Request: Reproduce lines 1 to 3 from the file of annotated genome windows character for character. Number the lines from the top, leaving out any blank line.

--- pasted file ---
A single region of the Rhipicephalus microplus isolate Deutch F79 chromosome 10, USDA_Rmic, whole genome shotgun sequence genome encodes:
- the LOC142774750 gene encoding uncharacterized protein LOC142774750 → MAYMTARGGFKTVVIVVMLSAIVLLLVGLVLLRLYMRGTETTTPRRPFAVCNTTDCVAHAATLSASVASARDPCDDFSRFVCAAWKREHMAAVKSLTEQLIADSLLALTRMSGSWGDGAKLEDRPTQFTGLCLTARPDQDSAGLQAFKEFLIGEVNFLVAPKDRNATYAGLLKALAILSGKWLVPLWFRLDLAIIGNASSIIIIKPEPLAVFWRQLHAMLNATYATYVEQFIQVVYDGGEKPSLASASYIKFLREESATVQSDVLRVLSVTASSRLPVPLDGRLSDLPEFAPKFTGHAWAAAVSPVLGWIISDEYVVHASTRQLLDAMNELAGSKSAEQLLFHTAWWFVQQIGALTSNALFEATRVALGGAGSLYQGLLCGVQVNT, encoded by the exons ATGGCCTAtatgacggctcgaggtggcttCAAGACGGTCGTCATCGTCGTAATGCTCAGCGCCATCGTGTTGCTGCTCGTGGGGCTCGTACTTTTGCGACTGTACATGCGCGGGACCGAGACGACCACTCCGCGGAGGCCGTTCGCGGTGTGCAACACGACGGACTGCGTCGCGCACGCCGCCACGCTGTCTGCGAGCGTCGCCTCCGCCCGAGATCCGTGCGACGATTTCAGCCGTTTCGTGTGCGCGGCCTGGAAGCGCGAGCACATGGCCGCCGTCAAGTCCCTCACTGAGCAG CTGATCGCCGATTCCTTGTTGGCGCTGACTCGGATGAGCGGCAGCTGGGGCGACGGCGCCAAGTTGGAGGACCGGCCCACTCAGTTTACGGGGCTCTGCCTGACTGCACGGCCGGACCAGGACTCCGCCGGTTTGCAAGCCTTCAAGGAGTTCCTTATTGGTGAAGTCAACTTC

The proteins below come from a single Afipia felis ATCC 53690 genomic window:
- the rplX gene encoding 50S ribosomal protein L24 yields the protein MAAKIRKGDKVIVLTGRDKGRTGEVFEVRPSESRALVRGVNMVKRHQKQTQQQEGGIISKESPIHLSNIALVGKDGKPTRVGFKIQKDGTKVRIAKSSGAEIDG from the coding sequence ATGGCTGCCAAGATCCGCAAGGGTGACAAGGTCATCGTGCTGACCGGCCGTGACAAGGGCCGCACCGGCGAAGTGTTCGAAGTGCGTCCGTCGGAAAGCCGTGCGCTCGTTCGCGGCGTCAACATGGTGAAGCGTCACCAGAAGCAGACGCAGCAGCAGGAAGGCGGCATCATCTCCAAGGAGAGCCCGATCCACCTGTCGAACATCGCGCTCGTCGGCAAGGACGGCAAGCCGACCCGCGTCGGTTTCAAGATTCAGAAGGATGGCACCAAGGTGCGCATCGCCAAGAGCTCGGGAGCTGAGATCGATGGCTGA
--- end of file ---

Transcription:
A single region of the Rhipicephalus microplus isolate Deutch F79 chromosome 10, USDA_Rmic, whole genome shotgun sequence genome encodes:
- the LOC142774750 gene encoding uncharacterized protein LOC142774750 → MAYMTARGGFKTVVIVVMLSAIVLLLVGLVLLRLYMRGTETTTPRRPFAVCNTTDCVAHAATLSASVASARDPCDDFSRFVCAAWKREHMAAVKSLTEQLIADSLLALTRMSGSWGDGAKLEDRPTQFTGLCLTARPDQDSAGLQAFKEFLIGEVNFLVAPKDRNATYAGLLKALAILSGKWLVPLWFRLDLAIIGNASSIIIIKPEPLAVFWRQLHAMLNATYATYVEQFIQVVYDGGEKPSLASASYIKFLREESATVQSDVLRVLSVTASSRLPVPLDGRLSDLPEFAPKFTGHAWAAAVSPVLGWIISDEYVVHASTRQLLDAMNELAGSKSAEQLLFHTAWWFVQQIGALTSNALFEATRVALGGAGSLYQGLLCGVQVNT, encoded by the exons ATGGCCTAtatgacggctcgaggtggcttCAAGACGGTCGTCATCGTCGTAATGCTCAGCGCCATCGTGTTGCTGCTCGTGGGGCTCGTACTTTTGCGACTGTACATGCGCGGGACCGAGACGACCACTCCGCGGAGGCCGTTCGCGGTGTGCAACACGACGGACTGCGTCGCGCACGCCGCCACGCTGTCTGCGAGCGTCGCCTCCGCCCGAGATCCGTGCGACGATTTCAGCCGTTTCGTGTGCGCGGCCTGGAAGCGCGAGCACATGGCCGCCGTCAAGTCCCTCACTGAGCAG CTGATCGCCGATTCCTTGTTGGCGCTGACTCGGATGAGCGGCAGCTGGGGCGACGGCGCCAAGTTGGAGGACCGGCCCACTCAGTTTACGGGGCTCTGCCTGACTGCACGGCCGGACCAGGACTCCGCCGGTTTGCAAGCCTTCAAGGAGTTCCTTATTGGTGAAGTCAACTTC

The proteins below come from a single Afipia felis ATCC 53690 genomic window: